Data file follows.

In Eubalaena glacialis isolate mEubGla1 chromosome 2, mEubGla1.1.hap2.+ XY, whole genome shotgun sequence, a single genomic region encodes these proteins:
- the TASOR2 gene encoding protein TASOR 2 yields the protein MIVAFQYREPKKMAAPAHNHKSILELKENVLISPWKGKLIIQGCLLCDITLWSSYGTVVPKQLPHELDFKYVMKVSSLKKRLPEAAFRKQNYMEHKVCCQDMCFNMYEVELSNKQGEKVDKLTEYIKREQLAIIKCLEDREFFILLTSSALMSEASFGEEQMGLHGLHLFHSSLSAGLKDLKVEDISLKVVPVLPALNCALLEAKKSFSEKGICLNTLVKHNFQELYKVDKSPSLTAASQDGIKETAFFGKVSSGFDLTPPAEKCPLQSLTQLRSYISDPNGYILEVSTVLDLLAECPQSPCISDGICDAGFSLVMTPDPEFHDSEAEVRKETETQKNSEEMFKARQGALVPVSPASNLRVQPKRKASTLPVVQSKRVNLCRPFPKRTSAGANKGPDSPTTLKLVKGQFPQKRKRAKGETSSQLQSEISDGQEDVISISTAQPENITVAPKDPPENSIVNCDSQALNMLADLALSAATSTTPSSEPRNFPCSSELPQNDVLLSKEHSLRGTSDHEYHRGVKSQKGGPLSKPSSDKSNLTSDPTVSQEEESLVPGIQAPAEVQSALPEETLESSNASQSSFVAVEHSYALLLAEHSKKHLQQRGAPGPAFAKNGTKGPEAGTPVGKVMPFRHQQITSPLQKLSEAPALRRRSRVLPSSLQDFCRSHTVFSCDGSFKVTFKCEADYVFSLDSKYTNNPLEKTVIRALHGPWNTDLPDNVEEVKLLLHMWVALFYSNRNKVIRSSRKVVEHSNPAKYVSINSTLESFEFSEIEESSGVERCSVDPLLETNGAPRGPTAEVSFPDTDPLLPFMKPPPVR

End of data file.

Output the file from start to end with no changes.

In Eubalaena glacialis isolate mEubGla1 chromosome 2, mEubGla1.1.hap2.+ XY, whole genome shotgun sequence, a single genomic region encodes these proteins:
- the TASOR2 gene encoding protein TASOR 2 yields the protein MIVAFQYREPKKMAAPAHNHKSILELKENVLISPWKGKLIIQGCLLCDITLWSSYGTVVPKQLPHELDFKYVMKVSSLKKRLPEAAFRKQNYMEHKVCCQDMCFNMYEVELSNKQGEKVDKLTEYIKREQLAIIKCLEDREFFILLTSSALMSEASFGEEQMGLHGLHLFHSSLSAGLKDLKVEDISLKVVPVLPALNCALLEAKKSFSEKGICLNTLVKHNFQELYKVDKSPSLTAASQDGIKETAFFGKVSSGFDLTPPAEKCPLQSLTQLRSYISDPNGYILEVSTVLDLLAECPQSPCISDGICDAGFSLVMTPDPEFHDSEAEVRKETETQKNSEEMFKARQGALVPVSPASNLRVQPKRKASTLPVVQSKRVNLCRPFPKRTSAGANKGPDSPTTLKLVKGQFPQKRKRAKGETSSQLQSEISDGQEDVISISTAQPENITVAPKDPPENSIVNCDSQALNMLADLALSAATSTTPSSEPRNFPCSSELPQNDVLLSKEHSLRGTSDHEYHRGVKSQKGGPLSKPSSDKSNLTSDPTVSQEEESLVPGIQAPAEVQSALPEETLESSNASQSSFVAVEHSYALLLAEHSKKHLQQRGAPGPAFAKNGTKGPEAGTPVGKVMPFRHQQITSPLQKLSEAPALRRRSRVLPSSLQDFCRSHTVFSCDGSFKVTFKCEADYVFSLDSKYTNNPLEKTVIRALHGPWNTDLPDNVEEVKLLLHMWVALFYSNRNKVIRSSRKVVEHSNPAKYVSINSTLESFEFSEIEESSGVERCSVDPLLETNGAPRGPTAEVSFPDTDPLLPFMKPPPVR